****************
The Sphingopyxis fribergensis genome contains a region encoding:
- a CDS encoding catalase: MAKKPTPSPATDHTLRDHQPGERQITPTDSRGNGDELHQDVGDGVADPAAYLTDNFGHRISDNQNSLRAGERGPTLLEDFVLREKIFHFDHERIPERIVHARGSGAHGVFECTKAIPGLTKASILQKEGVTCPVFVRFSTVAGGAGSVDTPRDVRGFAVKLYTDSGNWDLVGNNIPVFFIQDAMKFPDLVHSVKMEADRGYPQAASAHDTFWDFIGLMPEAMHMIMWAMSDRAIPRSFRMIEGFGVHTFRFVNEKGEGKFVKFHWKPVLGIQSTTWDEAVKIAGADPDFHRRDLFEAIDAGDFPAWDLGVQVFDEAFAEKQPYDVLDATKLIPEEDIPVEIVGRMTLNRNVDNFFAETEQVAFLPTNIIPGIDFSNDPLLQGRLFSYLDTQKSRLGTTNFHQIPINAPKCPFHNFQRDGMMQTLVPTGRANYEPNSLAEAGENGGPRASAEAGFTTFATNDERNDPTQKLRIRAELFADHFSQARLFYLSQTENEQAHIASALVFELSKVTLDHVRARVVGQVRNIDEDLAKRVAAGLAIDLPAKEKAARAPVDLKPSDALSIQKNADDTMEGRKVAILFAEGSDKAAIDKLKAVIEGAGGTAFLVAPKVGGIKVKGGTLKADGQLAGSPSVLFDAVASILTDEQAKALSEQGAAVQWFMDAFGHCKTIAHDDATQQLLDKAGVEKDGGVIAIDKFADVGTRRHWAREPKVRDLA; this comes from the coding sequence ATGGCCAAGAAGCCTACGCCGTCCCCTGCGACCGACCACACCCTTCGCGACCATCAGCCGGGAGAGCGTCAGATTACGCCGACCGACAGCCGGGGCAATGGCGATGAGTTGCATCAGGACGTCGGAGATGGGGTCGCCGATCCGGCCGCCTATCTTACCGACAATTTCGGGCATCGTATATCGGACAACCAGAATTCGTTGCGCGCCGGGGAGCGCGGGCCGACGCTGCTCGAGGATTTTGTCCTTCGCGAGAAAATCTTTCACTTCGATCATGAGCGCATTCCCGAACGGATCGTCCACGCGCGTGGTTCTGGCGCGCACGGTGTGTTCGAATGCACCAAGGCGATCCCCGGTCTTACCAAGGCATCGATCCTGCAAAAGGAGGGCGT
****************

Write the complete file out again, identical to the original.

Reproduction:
The Sphingopyxis fribergensis genome contains a region encoding:
- a CDS encoding catalase: MAKKPTPSPATDHTLRDHQPGERQITPTDSRGNGDELHQDVGDGVADPAAYLTDNFGHRISDNQNSLRAGERGPTLLEDFVLREKIFHFDHERIPERIVHARGSGAHGVFECTKAIPGLTKASILQKEGVTCPVFVRFSTVAGGAGSVDTPRDVRGFAVKLYTDSGNWDLVGNNIPVFFIQDAMKFPDLVHSVKMEADRGYPQAASAHDTFWDFIGLMPEAMHMIMWAMSDRAIPRSFRMIEGFGVHTFRFVNEKGEGKFVKFHWKPVLGIQSTTWDEAVKIAGADPDFHRRDLFEAIDAGDFPAWDLGVQVFDEAFAEKQPYDVLDATKLIPEEDIPVEIVGRMTLNRNVDNFFAETEQVAFLPTNIIPGIDFSNDPLLQGRLFSYLDTQKSRLGTTNFHQIPINAPKCPFHNFQRDGMMQTLVPTGRANYEPNSLAEAGENGGPRASAEAGFTTFATNDERNDPTQKLRIRAELFADHFSQARLFYLSQTENEQAHIASALVFELSKVTLDHVRARVVGQVRNIDEDLAKRVAAGLAIDLPAKEKAARAPVDLKPSDALSIQKNADDTMEGRKVAILFAEGSDKAAIDKLKAVIEGAGGTAFLVAPKVGGIKVKGGTLKADGQLAGSPSVLFDAVASILTDEQAKALSEQGAAVQWFMDAFGHCKTIAHDDATQQLLDKAGVEKDGGVIAIDKFADVGTRRHWAREPKVRDLA; this comes from the coding sequence ATGGCCAAGAAGCCTACGCCGTCCCCTGCGACCGACCACACCCTTCGCGACCATCAGCCGGGAGAGCGTCAGATTACGCCGACCGACAGCCGGGGCAATGGCGATGAGTTGCATCAGGACGTCGGAGATGGGGTCGCCGATCCGGCCGCCTATCTTACCGACAATTTCGGGCATCGTATATCGGACAACCAGAATTCGTTGCGCGCCGGGGAGCGCGGGCCGACGCTGCTCGAGGATTTTGTCCTTCGCGAGAAAATCTTTCACTTCGATCATGAGCGCATTCCCGAACGGATCGTCCACGCGCGTGGTTCTGGCGCGCACGGTGTGTTCGAATGCACCAAGGCGATCCCCGGTCTTACCAAGGCATCGATCCTGCAAAAGGAGGGCGT